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Grassland Restoration

RBG’s nature sanctuaries contain about 50 hectares of grasslands, 45 of which are being actively managed to help this diverse ecosystem thrive. Grasslands are typically made up of native grasses and flowering plants and contain little to no tree cover. Prairies, meadows, and savannahs are all examples of grassland ecosystems that can be found at RBG. Grasslands maintain their open state by experiencing disturbance, such as fire, grazing, flooding or drought. 

Tallgrass Prairie and Oak Savannah Conservation at RBG 

A visit to Cootes Paradise’s south side and a walk along the Princess Point Trail (~1km) takes you through two rare habitat types, Tallgrass Prairie and Oak Savanah. A series of interpretive signs will teach you about the ecology of these habitats and their connection to the location’s aboriginal history. Almost 99% of our region’s prairies and savannahs were lost after European settlement. Today, RBG’s nature sanctuaries contain extremely valuable pockets of remnant oak savannah and tallgrass prairie habitat. These remaining ecosystems are under threat from succession to forest, invasive species and a changing climate. 

Prairies and savannahs also house a high diversity of Ontario’s rare and endangered flora and fauna, another of many reasons to maintain and restore the integrity of these ecological communities. Ecological disturbance such as fire is critical to maintain meadow habitats. 

Prairie plants have evolved deep root systems to adapt to fire and drought. Without fire, shrubs and trees invade and shade the prairie flowers and grasses, eventually converting the prairie into a completely different ecosystem. To prevent that scenario, we prescribe spring burns that introduce fire in a way that is highly controlled and safe resulting in renewed habitat for rare species.  

At Cootes Paradise’s north shore we are working with Hydro One to implement a new management strategy for the hydro corridors crossing the property with the goal to actively maintain them as grasslands. The active clearing of the meadows during corridor maintenance represents the disturbance, and the corridors are 19.5 hectares of potential meadows for species like the Monarch. The Monarch Butterfly, a declining species at risk, needs meadow habitat not only for their flowers – which let them “fuel-up” for migration – but for the Milkweed plants the caterpillars depend on for food. Interested in Monarch migration, see how far they’ve come this year, or contribute your own sightings to Journey North! 

Controlled Burning

The goal of a controlled burn is to mimic natural process that sustains and renews the threatened Tallgrass Prairie and Savannah ecosystems clearing invading trees and Eurasian invasive plant species opening the area to regeneration of oak and tallgrass plant species. Controlled burns are not undertaken annually and may occur in the spring or fall. 

2021 Spring Controlled Burns 

Confirmed spring date: Tuesday, April 6, 2021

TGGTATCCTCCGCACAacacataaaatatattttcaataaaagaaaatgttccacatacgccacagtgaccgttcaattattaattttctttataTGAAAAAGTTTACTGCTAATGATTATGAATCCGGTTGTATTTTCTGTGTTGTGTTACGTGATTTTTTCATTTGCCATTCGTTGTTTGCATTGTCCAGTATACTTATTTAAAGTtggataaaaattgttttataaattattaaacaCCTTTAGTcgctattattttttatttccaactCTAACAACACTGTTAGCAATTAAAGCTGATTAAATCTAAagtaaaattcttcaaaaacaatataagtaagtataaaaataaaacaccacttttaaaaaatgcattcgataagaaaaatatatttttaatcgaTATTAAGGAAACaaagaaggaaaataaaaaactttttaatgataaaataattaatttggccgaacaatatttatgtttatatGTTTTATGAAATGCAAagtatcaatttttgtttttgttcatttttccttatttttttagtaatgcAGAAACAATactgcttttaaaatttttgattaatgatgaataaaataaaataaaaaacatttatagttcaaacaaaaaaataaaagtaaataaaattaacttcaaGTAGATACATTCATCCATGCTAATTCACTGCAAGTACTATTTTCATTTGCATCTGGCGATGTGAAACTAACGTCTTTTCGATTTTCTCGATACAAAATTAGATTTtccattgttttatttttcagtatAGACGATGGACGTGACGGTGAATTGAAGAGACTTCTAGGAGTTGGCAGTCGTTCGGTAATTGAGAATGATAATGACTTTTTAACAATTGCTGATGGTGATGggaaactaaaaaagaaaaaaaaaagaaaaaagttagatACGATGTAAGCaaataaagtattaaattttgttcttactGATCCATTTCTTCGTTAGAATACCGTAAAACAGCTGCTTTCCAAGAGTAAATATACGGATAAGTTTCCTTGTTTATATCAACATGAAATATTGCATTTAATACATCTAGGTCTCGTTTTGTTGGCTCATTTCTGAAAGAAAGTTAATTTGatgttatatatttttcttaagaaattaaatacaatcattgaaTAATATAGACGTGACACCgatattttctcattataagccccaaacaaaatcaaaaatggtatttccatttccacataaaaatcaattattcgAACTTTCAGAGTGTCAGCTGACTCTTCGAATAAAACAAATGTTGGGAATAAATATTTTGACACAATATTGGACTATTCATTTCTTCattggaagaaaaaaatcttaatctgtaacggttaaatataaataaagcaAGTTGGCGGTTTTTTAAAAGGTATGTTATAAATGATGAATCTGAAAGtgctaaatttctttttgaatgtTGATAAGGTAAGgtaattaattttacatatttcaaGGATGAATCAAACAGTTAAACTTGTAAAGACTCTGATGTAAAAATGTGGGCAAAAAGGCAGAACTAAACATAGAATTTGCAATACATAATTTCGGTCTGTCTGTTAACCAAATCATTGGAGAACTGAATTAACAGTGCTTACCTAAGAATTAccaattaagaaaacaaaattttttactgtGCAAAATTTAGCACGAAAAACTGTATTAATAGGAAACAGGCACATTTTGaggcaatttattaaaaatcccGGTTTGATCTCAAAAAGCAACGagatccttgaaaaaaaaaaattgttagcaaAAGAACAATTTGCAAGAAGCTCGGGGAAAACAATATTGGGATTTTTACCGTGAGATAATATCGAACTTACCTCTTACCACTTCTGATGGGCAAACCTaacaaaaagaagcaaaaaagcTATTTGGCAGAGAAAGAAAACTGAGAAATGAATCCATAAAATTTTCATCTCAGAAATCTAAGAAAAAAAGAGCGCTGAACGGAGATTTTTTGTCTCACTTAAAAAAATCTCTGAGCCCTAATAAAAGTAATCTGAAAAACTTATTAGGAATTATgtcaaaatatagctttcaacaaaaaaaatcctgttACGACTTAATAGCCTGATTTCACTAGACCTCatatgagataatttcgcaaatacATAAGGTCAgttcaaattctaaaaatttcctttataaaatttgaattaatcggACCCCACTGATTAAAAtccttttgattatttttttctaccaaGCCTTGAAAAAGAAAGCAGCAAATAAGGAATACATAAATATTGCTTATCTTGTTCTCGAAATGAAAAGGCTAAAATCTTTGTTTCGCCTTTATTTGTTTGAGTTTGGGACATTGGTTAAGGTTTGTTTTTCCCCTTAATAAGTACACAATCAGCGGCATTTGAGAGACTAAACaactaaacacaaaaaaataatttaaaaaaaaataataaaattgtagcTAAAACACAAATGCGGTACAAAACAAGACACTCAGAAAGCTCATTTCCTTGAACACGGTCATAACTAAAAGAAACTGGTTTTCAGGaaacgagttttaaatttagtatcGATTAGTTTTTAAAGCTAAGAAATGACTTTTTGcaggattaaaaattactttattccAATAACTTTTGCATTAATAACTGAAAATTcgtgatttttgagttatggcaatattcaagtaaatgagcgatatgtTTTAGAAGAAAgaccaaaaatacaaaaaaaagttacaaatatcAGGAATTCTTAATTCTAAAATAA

Grasslands at our Escarpment Properties – Berry Tract South and Rock Chapel 

Thirty-five hectares of old-field and agricultural land located within our Escarpment Properties (Rock Chapel and Berry Tract) are in the beginning stages of being restored to grassland prairie ecosystems with support from the Ontario Trillium Foundation and the Ministry of Natural Resources and Forestry Species at Risk Stewardship ProgramAt these locations we are using a mowing regime instead of fire to mimic the natural disturbances required to maintain grassland conditions. Our conservation goal is to create and maintain a network of grassland ecosystems to provide essential habitat for wildlife as meadows disappear throughout southern Ontario. This especially includes birds that depend on native grasslands for breeding, like the Bobolink, a species at risk whose population has been on a steep decline since the 1980’s. For more information on Canada’s grassland birds and to see how other bird populations are doing check out The State of Canada’s Birds 2019. 

Within the grassland fields, ephemeral ponds (small temporarily wet depressions) are being constructed to increase plant diversity, provide drinking water to wildlife, create amphibian habitat, and help reduce soil erosion by slowing the flow of water across the landscape.  

While native grasses represent most of the plant cover found within a grassland, wildflowers also play a critical role for wildlife, including pollinators. The Monarch Butterfly, a declining species at risk, needs meadow habitat not only for the wildflowers – which let them “fuel-up” for migration – but for the Milkweed plants the caterpillars depend on for food. Interested in Monarch migration, see how far they’ve come this year, or contribute your own sightings to Journey North! 

RBG carefully monitors birds, butterflies, and plants throughout our grassland sites to help us measure the success of our conservation work.  

Resources

Learn more about RBG’s conservation efforts with these downloadable PDF resources and external links.

Support Conservation at RBG

These conservation projects are possible thanks to the generous support of RBG Members and donors. With a donation to Growing up Green, you can ensure an active, vibrant and healthy future for the children of today and tomorrow through our horticultural and conservation projects.

Royal Botanical Gardens (RBG) is the largest botanical garden in Canada, a National Historic Site, and registered charitable organization with a mandate to bring together people, plants and nature.